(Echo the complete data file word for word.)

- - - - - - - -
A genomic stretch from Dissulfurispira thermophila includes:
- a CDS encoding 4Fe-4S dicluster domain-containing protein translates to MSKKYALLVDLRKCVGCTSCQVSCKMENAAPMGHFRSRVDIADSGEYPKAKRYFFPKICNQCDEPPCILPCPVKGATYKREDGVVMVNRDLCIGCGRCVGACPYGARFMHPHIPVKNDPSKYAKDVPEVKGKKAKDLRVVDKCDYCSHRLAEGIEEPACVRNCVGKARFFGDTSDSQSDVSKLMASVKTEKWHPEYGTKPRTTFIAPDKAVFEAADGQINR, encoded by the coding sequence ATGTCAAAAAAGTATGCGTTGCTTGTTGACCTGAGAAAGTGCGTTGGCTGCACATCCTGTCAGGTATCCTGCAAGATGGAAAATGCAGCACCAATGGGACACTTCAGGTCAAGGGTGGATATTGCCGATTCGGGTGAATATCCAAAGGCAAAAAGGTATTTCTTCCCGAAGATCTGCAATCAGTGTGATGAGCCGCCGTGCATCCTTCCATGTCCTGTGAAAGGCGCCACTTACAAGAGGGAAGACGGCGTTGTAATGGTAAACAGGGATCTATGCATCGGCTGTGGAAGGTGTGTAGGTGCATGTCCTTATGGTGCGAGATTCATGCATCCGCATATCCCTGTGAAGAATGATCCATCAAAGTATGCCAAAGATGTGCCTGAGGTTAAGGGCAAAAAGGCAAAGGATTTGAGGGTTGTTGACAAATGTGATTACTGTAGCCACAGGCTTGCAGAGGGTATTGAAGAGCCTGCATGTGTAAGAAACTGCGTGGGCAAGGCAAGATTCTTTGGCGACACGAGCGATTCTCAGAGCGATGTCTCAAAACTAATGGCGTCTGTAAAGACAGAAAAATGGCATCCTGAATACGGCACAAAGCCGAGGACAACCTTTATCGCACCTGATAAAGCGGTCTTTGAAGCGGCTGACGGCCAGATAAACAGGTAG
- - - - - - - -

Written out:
A genomic stretch from Dissulfurispira thermophila includes:
- a CDS encoding 4Fe-4S dicluster domain-containing protein translates to MSKKYALLVDLRKCVGCTSCQVSCKMENAAPMGHFRSRVDIADSGEYPKAKRYFFPKICNQCDEPPCILPCPVKGATYKREDGVVMVNRDLCIGCGRCVGACPYGARFMHPHIPVKNDPSKYAKDVPEVKGKKAKDLRVVDKCDYCSHRLAEGIEEPACVRNCVGKARFFGDTSDSQSDVSKLMASVKTEKWHPEYGTKPRTTFIAPDKAVFEAADGQINR, encoded by the coding sequence ATGTCAAAAAAGTATGCGTTGCTTGTTGACCTGAGAAAGTGCGTTGGCTGCACATCCTGTCAGGTATCCTGCAAGATGGAAAATGCAGCACCAATGGGACACTTCAGGTCAAGGGTGGATATTGCCGATTCGGGTGAATATCCAAAGGCAAAAAGGTATTTCTTCCCGAAGATCTGCAATCAGTGTGATGAGCCGCCGTGCATCCTTCCATGTCCTGTGAAAGGCGCCACTTACAAGAGGGAAGACGGCGTTGTAATGGTAAACAGGGATCTATGCATCGGCTGTGGAAGGTGTGTAGGTGCATGTCCTTATGGTGCGAGATTCATGCATCCGCATATCCCTGTGAAGAATGATCCATCAAAGTATGCCAAAGATGTGCCTGAGGTTAAGGGCAAAAAGGCAAAGGATTTGAGGGTTGTTGACAAATGTGATTACTGTAGCCACAGGCTTGCAGAGGGTATTGAAGAGCCTGCATGTGTAAGAAACTGCGTGGGCAAGGCAAGATTCTTTGGCGACACGAGCGATTCTCAGAGCGATGTCTCAAAACTAATGGCGTCTGTAAAGACAGAAAAATGGCATCCTGAATACGGCACAAAGCCGAGGACAACCTTTATCGCACCTGATAAAGCGGTCTTTGAAGCGGCTGACGGCCAGATAAACAGGTAG